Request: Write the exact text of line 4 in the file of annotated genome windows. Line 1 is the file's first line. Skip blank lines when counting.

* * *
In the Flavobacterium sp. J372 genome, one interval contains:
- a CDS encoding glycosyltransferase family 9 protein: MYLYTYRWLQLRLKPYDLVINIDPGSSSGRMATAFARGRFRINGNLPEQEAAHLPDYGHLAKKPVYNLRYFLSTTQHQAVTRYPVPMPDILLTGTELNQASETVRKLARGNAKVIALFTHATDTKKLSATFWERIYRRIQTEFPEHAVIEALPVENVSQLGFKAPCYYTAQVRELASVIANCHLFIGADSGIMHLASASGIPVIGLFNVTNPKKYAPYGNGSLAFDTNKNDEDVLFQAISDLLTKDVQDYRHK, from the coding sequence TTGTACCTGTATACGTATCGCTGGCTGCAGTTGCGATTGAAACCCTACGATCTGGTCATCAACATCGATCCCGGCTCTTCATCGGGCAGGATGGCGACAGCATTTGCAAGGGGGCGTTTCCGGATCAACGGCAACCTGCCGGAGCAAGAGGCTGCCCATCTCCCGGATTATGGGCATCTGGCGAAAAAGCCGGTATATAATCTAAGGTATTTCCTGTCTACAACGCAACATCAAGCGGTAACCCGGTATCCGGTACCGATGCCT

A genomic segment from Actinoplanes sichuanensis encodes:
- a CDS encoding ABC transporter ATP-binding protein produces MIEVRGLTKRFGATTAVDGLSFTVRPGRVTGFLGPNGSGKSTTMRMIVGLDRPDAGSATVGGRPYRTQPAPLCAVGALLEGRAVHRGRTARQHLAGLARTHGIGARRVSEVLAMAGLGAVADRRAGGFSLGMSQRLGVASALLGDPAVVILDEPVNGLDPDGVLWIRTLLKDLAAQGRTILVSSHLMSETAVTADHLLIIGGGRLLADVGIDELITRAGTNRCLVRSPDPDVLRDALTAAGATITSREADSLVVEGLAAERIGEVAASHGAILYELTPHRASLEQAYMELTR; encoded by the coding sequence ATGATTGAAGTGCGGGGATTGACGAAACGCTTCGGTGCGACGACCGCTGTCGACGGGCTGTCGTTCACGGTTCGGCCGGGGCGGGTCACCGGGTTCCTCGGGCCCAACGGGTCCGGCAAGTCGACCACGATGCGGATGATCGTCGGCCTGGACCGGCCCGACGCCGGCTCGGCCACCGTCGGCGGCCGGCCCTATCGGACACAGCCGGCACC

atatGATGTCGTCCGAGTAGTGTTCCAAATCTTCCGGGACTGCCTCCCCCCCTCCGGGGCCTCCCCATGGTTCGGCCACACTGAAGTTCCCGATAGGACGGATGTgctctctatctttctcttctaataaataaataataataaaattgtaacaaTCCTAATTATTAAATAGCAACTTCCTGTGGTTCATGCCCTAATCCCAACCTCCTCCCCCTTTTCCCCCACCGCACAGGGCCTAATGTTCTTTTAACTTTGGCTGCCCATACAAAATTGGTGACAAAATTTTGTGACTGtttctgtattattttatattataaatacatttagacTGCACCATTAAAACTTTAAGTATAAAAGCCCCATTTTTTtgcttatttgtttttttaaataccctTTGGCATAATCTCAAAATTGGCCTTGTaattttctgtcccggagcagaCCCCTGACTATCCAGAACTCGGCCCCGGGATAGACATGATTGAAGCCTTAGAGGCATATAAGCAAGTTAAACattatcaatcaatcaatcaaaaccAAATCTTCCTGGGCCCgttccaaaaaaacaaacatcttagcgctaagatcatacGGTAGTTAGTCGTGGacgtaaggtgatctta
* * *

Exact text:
- a CDS encoding ABC transporter ATP-binding protein produces MIEVRGLTKRFGATTAVDGLSFTVRPGRVTGFLGPNGSGKSTTMRMIVGLDRPDAGSATVGGRPYRTQPAPLCAVGALLEGRAVHRGRTARQHLAGLARTHGIGARRVSEVLAMAGLGAVADRRAGGFSLGMSQRLGVASALLGDPAVVILDEPVNGLDPDGVLWIRTLLKDLAAQGRTILVSSHLMSETAVTADHLLIIGGGRLLADVGIDELITRAGTNRCLVRSPDPDVLRDALTAAGATITSREADSLVVEGLAAERIGEVAASHGAILYELTPHRASLEQAYMELTR; encoded by the coding sequence ATGATTGAAGTGCGGGGATTGACGAAACGCTTCGGTGCGACGACCGCTGTCGACGGGCTGTCGTTCACGGTTCGGCCGGGGCGGGTCACCGGGTTCCTCGGGCCCAACGGGTCCGGCAAGTCGACCACGATGCGGATGATCGTCGGCCTGGACCGGCCCGACGCCGGCTCGGCCACCGTCGGCGGCCGGCCCTATCGGACACAGCCGGCACC